Coffee roasters, distributors and coffee lovers received a favorable ruling this week when Superior Court Judge Elihu M. Berle ended a decade-long lawsuit, ruling that the coffee industry had met their burden of showing that acrylamide, found in that of coffee following the roasting and brewing process, doesn’t cause cancer. 

Now, the Office of Environmental Health Hazard Assessment (OEHHA) has even given coffee lovers and brewers more hope because they recently set standards for processing and roasting coffee beans and brewing coffee at a level  that would pose no significant risk of causing cancer.  This way, if coffee roasters and manufacturers of coffee produce their products within these guidelines, they may have some relief from Prop 65 lawsuit abuse. 

But there’s still work to be done.  Citizens Against Lawsuit Abuse and our thousands of small business owners who partake in our grassroots movement for civil justice reform, encourage the Office of Environmental Health Hazard Assessment (OEHHA) to continue their course and take a look at many of the other 900 chemicals on the list of substances deemed by the state of California to cause cancer and reproductive/developmental effects to re-examine and set acceptable levels that do not require a warning. This way, manufacturers will be able to offer products with greater certainty knowing that they meet the guidelines and reduce the fear they will be targets of unwarranted shakedown lawsuits that shatter business and slash jobs.  

This first step will greatly reduce the need for what has become ubiquitous warning signs that are often disregarded, taking away any true warning for the public. Many of the chemicals on the Proposition 65 list are not added to products on purpose. They are naturally occurring, present in plant-based products from the soil they are grown in or become present when a product is heated or cooked, and their presence does not represent a failure to look out for public health.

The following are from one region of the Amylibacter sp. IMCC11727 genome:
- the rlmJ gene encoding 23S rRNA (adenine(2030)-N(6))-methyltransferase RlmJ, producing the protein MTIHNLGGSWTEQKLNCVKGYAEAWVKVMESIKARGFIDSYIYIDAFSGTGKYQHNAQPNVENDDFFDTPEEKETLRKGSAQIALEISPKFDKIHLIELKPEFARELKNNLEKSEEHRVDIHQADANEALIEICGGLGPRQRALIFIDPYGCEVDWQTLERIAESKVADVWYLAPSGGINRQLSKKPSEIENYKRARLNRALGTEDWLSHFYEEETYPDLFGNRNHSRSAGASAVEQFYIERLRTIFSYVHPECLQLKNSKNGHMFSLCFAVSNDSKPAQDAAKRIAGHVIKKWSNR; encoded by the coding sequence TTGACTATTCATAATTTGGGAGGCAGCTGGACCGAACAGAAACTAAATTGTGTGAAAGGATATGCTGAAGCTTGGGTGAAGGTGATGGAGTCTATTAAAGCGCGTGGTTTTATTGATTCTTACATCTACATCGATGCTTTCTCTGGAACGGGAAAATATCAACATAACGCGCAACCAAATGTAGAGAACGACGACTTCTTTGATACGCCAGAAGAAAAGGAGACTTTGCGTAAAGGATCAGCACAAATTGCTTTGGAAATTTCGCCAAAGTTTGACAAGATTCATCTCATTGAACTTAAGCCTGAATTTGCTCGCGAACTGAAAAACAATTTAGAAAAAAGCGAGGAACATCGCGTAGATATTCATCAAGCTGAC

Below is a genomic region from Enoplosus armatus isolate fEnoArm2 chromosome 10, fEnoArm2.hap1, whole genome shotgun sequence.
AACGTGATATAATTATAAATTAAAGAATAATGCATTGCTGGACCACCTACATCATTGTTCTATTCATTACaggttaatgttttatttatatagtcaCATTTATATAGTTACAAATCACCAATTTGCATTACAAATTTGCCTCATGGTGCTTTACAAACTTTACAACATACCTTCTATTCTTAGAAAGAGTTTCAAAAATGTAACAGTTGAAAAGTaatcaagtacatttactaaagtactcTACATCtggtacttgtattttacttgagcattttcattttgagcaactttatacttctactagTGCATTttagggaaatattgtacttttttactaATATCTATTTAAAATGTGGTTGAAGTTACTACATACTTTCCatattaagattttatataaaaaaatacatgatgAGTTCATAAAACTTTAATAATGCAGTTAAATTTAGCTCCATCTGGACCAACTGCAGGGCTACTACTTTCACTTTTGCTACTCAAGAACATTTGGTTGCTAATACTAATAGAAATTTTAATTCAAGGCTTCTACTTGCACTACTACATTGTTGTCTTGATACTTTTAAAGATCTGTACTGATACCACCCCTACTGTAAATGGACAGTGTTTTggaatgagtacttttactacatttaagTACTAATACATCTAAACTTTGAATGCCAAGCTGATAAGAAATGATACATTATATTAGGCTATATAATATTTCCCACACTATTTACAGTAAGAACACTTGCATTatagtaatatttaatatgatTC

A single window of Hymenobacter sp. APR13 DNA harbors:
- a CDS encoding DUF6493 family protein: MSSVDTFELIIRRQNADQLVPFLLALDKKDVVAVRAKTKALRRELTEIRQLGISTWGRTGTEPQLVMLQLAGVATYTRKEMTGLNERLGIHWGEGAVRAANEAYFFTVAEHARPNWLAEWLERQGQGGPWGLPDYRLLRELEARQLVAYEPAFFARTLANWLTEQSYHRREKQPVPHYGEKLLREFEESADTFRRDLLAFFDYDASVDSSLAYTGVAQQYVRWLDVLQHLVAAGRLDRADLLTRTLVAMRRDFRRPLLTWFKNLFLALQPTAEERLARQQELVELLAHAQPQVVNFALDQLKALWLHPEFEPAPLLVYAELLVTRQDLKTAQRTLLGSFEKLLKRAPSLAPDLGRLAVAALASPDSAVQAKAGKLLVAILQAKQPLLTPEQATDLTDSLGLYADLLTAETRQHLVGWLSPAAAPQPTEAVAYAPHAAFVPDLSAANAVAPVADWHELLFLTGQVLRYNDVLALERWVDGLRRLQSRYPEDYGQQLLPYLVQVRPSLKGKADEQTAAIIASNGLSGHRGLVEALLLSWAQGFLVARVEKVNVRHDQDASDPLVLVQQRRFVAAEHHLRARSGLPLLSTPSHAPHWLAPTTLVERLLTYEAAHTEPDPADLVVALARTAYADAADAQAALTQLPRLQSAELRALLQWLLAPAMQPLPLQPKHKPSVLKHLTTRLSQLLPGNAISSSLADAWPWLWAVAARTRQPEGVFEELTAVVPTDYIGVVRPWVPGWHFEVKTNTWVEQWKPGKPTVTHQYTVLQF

OEHHA is proposing new regulations identifying acceptable concentration thresholds for acrylamide in various food products to eliminate unnecessary warnings, which can often scare people in other places who are unfamiliar with Proposition 65. Citizens Against Lawsuit Abuse (CALA) appreciates the work OEHHA has done to fight for these new regulations that will clarify what constitutes an actionable Proposition 65 exposure and deter unwarranted lawsuits. Anyone who wishes to comment on these proposed regulations may do so through October 6, 2020. This is a crucial opportunity for business owners to weigh in on laws that threaten to destroy their livelihood.

We must protect businesses and jobs in the state of California, especially in a post-COVID-19 world where the cloud of uncertainty looms over every decision that business owners make. Clarifying widely abused laws like Proposition 65 will give our small business owners, who are often the hardest working among us, a glimmer of hope.